One of the reasons, when I was thinking of the many reasons, that I wanted to have children, is because they are a kind of immortality.  Not genetically, though if we had chosen to have children in that manner, that is a truth.  I mean an immortality as that you live on in them.  Your mannerisms, your sayings, your truths, they will come from the mouths of your children just as I hear those from my family come from my mouth.  Things that you cherish – handmade objects, family photos, antique books – are treasured by them, and move through the ranks of family instead of landing in a trash bin somewhere.  You live in their memories, and later, generations that don’t have memories of their own of you will know you from their stories.

That was what I thought.  And it seemed like a wonderful thing.

It wasn’t the only reason I wanted children.  I was so happy in my life that I wanted to share that happiness with others.  I wanted to play with my children, do crafts and colour with them.  I wanted to see them learn and grow.  I wanted to watch them become adults one day and find their own happy lives.

But that bit of immortality, it was an important bit of it for me.  Not the most important, but up there.  Except, as the dissolution of the adoption placement took place, I went over in my head how many things that were important to me that my child with RAD destroyed.  How much of me he destroyed, and I realized that it doesn’t quite work the way I thought it would.  Not always.  It was just as likely that my children would destroy the meaningful things in my life.  It was just as likely that they would reject my words and wisdom, that they would find items I cherish to be worthless.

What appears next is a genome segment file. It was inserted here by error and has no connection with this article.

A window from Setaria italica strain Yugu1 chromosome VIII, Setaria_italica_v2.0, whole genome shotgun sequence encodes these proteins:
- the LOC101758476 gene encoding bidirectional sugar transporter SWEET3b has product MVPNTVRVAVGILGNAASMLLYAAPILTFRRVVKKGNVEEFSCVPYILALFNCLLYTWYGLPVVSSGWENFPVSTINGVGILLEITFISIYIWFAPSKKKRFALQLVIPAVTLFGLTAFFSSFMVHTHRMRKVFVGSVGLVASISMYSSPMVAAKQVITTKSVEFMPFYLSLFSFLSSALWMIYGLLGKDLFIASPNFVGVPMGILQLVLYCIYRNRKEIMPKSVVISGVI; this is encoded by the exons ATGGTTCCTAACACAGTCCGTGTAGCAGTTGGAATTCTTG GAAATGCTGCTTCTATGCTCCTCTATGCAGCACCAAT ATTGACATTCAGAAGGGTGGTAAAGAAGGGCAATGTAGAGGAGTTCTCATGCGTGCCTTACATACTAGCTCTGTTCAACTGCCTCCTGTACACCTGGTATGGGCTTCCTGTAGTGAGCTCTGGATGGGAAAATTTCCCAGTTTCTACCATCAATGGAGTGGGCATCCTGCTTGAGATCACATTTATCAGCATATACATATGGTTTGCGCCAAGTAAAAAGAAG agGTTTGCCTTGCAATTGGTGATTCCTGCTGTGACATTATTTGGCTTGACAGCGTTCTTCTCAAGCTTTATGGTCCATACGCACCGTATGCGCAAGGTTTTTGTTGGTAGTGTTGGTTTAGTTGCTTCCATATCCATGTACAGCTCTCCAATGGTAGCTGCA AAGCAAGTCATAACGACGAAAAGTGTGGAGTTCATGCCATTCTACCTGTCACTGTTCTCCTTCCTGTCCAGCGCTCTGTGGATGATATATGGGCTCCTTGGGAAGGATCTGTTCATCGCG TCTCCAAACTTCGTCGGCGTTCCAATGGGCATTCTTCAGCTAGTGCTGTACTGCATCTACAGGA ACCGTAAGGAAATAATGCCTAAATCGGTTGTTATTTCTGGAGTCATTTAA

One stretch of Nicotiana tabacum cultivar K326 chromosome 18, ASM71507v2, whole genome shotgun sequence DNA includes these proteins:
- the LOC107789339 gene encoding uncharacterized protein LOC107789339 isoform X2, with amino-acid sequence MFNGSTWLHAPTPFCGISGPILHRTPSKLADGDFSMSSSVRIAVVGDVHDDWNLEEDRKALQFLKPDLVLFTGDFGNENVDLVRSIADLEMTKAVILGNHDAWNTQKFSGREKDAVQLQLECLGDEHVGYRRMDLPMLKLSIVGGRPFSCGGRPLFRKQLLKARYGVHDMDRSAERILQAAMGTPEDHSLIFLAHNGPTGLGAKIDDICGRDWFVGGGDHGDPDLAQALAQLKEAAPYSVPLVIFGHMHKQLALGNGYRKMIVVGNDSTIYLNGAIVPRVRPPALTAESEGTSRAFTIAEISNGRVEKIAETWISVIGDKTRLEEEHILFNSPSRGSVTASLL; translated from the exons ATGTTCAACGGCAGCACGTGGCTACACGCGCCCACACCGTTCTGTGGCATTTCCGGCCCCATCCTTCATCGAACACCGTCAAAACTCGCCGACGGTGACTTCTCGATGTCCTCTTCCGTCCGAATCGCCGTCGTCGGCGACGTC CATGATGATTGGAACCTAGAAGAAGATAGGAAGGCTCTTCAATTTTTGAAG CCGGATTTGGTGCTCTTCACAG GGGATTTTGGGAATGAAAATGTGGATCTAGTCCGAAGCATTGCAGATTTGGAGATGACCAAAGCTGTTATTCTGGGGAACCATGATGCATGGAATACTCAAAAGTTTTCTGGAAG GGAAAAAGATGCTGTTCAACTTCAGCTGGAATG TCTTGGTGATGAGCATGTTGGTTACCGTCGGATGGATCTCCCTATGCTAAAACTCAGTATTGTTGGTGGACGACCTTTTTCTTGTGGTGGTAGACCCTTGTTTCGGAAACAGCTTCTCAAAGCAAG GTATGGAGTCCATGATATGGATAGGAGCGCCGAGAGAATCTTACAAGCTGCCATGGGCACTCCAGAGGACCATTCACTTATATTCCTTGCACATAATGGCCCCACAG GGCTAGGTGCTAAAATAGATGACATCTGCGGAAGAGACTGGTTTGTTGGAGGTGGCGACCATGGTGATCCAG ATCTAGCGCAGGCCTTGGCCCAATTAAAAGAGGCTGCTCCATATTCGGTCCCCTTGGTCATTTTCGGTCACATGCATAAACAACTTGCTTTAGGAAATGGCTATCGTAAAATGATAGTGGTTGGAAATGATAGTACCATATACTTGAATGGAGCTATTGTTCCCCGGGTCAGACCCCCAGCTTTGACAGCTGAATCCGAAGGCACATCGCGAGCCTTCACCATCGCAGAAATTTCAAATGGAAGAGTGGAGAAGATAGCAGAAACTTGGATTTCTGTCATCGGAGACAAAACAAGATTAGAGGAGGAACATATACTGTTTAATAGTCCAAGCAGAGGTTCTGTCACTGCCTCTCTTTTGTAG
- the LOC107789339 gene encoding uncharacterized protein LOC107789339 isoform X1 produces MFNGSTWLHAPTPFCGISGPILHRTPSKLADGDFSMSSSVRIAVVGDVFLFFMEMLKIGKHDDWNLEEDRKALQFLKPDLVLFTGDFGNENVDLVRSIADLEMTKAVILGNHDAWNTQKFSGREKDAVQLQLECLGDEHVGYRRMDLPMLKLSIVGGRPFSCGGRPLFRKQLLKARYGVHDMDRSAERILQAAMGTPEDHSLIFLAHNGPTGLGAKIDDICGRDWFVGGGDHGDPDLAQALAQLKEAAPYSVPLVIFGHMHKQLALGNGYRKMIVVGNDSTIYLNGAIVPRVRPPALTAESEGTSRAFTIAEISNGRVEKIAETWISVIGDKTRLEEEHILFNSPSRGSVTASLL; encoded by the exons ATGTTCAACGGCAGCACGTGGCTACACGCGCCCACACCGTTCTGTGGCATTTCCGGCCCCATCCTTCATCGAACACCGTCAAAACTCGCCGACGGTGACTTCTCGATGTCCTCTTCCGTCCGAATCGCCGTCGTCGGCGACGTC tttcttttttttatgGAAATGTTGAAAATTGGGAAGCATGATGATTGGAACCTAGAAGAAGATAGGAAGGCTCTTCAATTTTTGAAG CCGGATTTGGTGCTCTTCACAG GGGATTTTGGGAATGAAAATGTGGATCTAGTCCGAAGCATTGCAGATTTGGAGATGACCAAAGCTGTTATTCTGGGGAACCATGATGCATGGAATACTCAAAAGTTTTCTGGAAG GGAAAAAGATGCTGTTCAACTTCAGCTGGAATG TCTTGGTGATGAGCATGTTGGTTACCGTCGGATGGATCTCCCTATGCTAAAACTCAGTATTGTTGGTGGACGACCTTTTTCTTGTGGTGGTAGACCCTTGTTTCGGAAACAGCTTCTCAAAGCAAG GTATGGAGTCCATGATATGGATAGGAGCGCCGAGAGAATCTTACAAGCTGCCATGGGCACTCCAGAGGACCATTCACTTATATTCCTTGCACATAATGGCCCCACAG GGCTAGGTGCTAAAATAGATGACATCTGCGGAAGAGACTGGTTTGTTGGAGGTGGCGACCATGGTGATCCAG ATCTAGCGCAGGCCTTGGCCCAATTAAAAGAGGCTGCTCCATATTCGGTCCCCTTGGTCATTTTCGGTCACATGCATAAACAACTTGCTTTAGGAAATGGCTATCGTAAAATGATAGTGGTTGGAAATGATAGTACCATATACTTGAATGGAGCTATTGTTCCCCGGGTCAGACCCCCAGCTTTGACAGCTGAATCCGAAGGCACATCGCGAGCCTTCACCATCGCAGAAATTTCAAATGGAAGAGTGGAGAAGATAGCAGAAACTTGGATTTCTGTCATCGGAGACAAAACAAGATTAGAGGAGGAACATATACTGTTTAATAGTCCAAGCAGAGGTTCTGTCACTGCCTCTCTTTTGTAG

And I realized that now has to be enough.  Today, this moment, has to be enough immortality for me; for any one of us.  There is no way to know whether a fire or a tsunami will take our things from us.  There is no way to know if our children will emulate us or revile us.  And honestly?  We have zero control over that outcome.  It doesn’t matter how wonderful or terrible we are, the experiences and memories of others will be coloured by their own outlook.

What happens after you are gone is a coin toss.  It is just as likely that your children will discard your memories and mementos as to treasure them.  Does it really matter in the end?  You are gone.  Your purpose is over, and you served your place in the world as best as you could.  Once we are gone, we are forced to let go of all that is earthly, whether it is ephemeral memory or concrete treasures.  By letting go of our attachments to those things now, we free ourselves to experience them truly in the now, in the moment, instead of forcing a future on them that may never occur.

What did you think?